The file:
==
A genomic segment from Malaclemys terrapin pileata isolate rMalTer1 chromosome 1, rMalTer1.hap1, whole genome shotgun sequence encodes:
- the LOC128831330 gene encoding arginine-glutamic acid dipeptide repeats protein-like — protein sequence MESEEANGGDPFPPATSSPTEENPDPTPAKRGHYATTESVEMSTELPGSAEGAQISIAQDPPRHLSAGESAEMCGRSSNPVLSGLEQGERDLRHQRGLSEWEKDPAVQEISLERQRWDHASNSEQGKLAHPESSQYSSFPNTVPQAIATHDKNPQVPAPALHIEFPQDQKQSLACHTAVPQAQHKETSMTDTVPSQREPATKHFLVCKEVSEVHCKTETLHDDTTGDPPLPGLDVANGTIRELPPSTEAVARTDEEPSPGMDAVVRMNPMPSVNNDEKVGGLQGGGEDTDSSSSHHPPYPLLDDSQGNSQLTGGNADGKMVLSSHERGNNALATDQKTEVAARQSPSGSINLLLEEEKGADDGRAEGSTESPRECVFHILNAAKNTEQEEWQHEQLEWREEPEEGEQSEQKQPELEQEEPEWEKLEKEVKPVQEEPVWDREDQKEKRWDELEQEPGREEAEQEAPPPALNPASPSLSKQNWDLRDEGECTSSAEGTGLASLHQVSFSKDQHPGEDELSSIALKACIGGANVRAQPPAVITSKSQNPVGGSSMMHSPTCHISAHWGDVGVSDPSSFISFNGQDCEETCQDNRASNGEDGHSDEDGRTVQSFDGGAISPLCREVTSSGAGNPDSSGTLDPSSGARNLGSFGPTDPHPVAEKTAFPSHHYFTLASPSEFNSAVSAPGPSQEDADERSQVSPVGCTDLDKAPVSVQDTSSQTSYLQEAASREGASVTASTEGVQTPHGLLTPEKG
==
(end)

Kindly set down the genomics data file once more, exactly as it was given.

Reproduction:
A genomic segment from Malaclemys terrapin pileata isolate rMalTer1 chromosome 1, rMalTer1.hap1, whole genome shotgun sequence encodes:
- the LOC128831330 gene encoding arginine-glutamic acid dipeptide repeats protein-like — protein sequence MESEEANGGDPFPPATSSPTEENPDPTPAKRGHYATTESVEMSTELPGSAEGAQISIAQDPPRHLSAGESAEMCGRSSNPVLSGLEQGERDLRHQRGLSEWEKDPAVQEISLERQRWDHASNSEQGKLAHPESSQYSSFPNTVPQAIATHDKNPQVPAPALHIEFPQDQKQSLACHTAVPQAQHKETSMTDTVPSQREPATKHFLVCKEVSEVHCKTETLHDDTTGDPPLPGLDVANGTIRELPPSTEAVARTDEEPSPGMDAVVRMNPMPSVNNDEKVGGLQGGGEDTDSSSSHHPPYPLLDDSQGNSQLTGGNADGKMVLSSHERGNNALATDQKTEVAARQSPSGSINLLLEEEKGADDGRAEGSTESPRECVFHILNAAKNTEQEEWQHEQLEWREEPEEGEQSEQKQPELEQEEPEWEKLEKEVKPVQEEPVWDREDQKEKRWDELEQEPGREEAEQEAPPPALNPASPSLSKQNWDLRDEGECTSSAEGTGLASLHQVSFSKDQHPGEDELSSIALKACIGGANVRAQPPAVITSKSQNPVGGSSMMHSPTCHISAHWGDVGVSDPSSFISFNGQDCEETCQDNRASNGEDGHSDEDGRTVQSFDGGAISPLCREVTSSGAGNPDSSGTLDPSSGARNLGSFGPTDPHPVAEKTAFPSHHYFTLASPSEFNSAVSAPGPSQEDADERSQVSPVGCTDLDKAPVSVQDTSSQTSYLQEAASREGASVTASTEGVQTPHGLLTPEKG